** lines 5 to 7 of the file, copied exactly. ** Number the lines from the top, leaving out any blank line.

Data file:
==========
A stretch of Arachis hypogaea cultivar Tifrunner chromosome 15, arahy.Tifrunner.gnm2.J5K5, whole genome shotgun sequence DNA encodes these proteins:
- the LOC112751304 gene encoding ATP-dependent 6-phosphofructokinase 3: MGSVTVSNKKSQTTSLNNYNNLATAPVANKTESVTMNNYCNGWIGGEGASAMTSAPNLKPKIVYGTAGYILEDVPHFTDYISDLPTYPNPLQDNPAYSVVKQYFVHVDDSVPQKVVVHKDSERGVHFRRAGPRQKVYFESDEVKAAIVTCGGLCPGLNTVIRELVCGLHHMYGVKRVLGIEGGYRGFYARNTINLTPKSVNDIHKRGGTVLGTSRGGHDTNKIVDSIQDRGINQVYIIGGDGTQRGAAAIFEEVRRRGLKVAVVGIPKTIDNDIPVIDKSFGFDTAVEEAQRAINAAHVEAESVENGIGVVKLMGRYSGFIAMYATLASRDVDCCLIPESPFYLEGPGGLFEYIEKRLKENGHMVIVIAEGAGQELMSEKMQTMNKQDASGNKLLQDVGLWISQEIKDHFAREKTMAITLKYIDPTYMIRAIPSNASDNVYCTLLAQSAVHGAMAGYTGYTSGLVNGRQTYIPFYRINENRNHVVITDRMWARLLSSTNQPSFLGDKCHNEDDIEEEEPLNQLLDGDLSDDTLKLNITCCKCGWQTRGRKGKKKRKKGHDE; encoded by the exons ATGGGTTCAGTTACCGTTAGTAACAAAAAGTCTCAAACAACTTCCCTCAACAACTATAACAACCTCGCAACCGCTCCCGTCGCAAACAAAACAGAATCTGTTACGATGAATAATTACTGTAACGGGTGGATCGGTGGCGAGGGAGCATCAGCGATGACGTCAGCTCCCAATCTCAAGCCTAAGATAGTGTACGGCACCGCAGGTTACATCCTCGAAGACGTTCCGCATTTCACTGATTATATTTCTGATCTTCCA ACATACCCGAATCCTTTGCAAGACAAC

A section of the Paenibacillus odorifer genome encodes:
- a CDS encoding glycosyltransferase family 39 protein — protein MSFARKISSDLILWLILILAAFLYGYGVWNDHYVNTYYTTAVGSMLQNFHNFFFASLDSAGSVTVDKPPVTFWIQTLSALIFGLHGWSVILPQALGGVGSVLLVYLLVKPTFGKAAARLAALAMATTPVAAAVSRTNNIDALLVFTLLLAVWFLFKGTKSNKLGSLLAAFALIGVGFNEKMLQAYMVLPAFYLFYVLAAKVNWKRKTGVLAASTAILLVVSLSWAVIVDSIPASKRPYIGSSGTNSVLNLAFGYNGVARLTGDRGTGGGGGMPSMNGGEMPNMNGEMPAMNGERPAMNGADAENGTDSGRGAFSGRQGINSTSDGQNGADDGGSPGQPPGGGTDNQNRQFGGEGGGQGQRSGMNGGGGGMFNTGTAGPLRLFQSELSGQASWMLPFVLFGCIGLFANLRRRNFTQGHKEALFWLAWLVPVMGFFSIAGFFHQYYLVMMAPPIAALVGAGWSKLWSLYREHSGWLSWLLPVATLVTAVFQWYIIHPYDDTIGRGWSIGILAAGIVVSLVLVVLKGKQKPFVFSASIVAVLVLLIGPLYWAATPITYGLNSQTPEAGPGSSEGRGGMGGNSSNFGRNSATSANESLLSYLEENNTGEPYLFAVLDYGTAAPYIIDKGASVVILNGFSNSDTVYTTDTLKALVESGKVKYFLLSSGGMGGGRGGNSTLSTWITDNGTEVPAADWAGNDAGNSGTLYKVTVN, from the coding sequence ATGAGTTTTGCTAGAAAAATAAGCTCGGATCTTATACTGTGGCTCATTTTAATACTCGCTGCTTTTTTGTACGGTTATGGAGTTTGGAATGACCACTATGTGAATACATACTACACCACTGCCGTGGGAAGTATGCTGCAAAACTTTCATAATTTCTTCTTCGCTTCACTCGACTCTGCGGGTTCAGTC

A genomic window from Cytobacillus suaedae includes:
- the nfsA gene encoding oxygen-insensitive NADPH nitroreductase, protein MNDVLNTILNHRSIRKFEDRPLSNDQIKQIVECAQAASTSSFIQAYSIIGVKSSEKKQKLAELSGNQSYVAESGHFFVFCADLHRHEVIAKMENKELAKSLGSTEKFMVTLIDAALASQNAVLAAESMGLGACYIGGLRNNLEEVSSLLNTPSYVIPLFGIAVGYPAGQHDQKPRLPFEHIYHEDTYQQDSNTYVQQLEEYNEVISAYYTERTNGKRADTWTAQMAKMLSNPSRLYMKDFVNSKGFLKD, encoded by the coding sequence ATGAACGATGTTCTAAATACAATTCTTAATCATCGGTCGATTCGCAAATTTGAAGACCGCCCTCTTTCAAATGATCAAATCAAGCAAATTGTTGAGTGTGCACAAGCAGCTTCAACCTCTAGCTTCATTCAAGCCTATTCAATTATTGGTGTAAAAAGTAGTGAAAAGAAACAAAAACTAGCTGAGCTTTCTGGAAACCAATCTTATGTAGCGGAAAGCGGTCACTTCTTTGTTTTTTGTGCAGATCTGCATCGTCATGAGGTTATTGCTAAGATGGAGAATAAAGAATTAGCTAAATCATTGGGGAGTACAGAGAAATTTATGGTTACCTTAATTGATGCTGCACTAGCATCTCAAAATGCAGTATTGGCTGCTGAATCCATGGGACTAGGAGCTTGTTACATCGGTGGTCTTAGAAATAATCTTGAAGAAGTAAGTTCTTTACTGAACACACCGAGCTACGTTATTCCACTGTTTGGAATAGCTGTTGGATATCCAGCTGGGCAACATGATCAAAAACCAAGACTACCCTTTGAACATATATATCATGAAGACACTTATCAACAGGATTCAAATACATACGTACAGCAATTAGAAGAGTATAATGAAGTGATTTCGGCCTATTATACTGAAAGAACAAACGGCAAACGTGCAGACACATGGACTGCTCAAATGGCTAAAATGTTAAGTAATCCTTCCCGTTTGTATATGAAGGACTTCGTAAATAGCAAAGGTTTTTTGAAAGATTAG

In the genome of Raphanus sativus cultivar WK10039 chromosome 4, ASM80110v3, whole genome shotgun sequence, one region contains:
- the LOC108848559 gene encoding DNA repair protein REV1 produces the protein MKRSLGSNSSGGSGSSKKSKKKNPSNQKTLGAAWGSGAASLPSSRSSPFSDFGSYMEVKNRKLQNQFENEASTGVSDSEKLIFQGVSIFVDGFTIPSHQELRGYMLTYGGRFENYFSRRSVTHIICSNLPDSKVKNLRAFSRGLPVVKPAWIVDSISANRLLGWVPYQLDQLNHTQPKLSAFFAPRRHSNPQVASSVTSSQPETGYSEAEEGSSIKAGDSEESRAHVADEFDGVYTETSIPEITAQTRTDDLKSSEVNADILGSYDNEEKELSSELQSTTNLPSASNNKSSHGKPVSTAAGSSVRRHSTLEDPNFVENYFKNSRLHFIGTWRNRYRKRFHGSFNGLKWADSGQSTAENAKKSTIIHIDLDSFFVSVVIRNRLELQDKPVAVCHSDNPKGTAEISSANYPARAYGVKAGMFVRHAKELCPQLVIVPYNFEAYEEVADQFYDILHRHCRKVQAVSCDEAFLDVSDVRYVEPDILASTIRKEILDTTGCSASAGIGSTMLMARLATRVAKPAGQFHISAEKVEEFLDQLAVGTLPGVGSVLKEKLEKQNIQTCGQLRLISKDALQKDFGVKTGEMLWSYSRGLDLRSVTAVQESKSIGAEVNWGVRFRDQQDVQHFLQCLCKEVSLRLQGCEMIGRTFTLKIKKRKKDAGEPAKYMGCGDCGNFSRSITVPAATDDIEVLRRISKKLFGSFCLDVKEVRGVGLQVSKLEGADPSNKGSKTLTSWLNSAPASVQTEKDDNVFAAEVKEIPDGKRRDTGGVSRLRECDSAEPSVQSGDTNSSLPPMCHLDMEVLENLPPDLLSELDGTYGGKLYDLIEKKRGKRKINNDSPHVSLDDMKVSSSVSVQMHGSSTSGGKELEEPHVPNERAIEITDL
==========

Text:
A genomic window from Cytobacillus suaedae includes:
- the nfsA gene encoding oxygen-insensitive NADPH nitroreductase, protein MNDVLNTILNHRSIRKFEDRPLSNDQIKQIVECAQAASTSSFIQAYSIIGVKSSEKKQKLAELSGNQSYVAESGHFFVFCADLHRHEVIAKMENKELAKSLGSTEKFMVTLIDAALASQNAVLAAESMGLGACYIGGLRNNLEEVSSLLNTPSYVIPLFGIAVGYPAGQHDQKPRLPFEHIYHEDTYQQDSNTYVQQLEEYNEVISAYYTERTNGKRADTWTAQMAKMLSNPSRLYMKDFVNSKGFLKD, encoded by the coding sequence ATGAACGATGTTCTAAATACAATTCTTAATCATCGGTCGATTCGCAAATTTGAAGACCGCCCTCTTTCAAATGATCAAATCAAGCAAATTGTTGAGTGTGCACAAGCAGCTTCAACCTCTAGCTTCATTCAAGCCTATTCAATTATTGGTGTAAAAAGTAGTGAAAAGAAACAAAAACTAGCTGAGCTTTCTGGAAACCAATCTTATGTAGCGGAAAGCGGTCACTTCTTTGTTTTTTGTGCAGATCTGCATCGTCATGAGGTTATTGCTAAGATGGAGAATAAAGAATTAGCTAAATCATTGGGGAGTACAGAGAAATTTATGGTTACCTTAATTGATGCTGCACTAGCATCTCAAAATGCAGTATTGGCTGCTGAATCCATGGGACTAGGAGCTTGTTACATCGGTGGTCTTAGAAATAATCTTGAAGAAGTAAGTTCTTTACTGAACACACCGAGCTACGTTATTCCACTGTTTGGAATAGCTGTTGGATATCCAGCTGGGCAACATGATCAAAAACCAAGACTACCCTTTGAACATATATATCATGAAGACACTTATCAACAGGATTCAAATACATACGTACAGCAATTAGAAGAGTATAATGAAGTGATTTCGGCCTATTATACTGAAAGAACAAACGGCAAACGTGCAGACACATGGACTGCTCAAATGGCTAAAATGTTAAGTAATCCTTCCCGTTTGTATATGAAGGACTTCGTAAATAGCAAAGGTTTTTTGAAAGATTAG

In the genome of Raphanus sativus cultivar WK10039 chromosome 4, ASM80110v3, whole genome shotgun sequence, one region contains: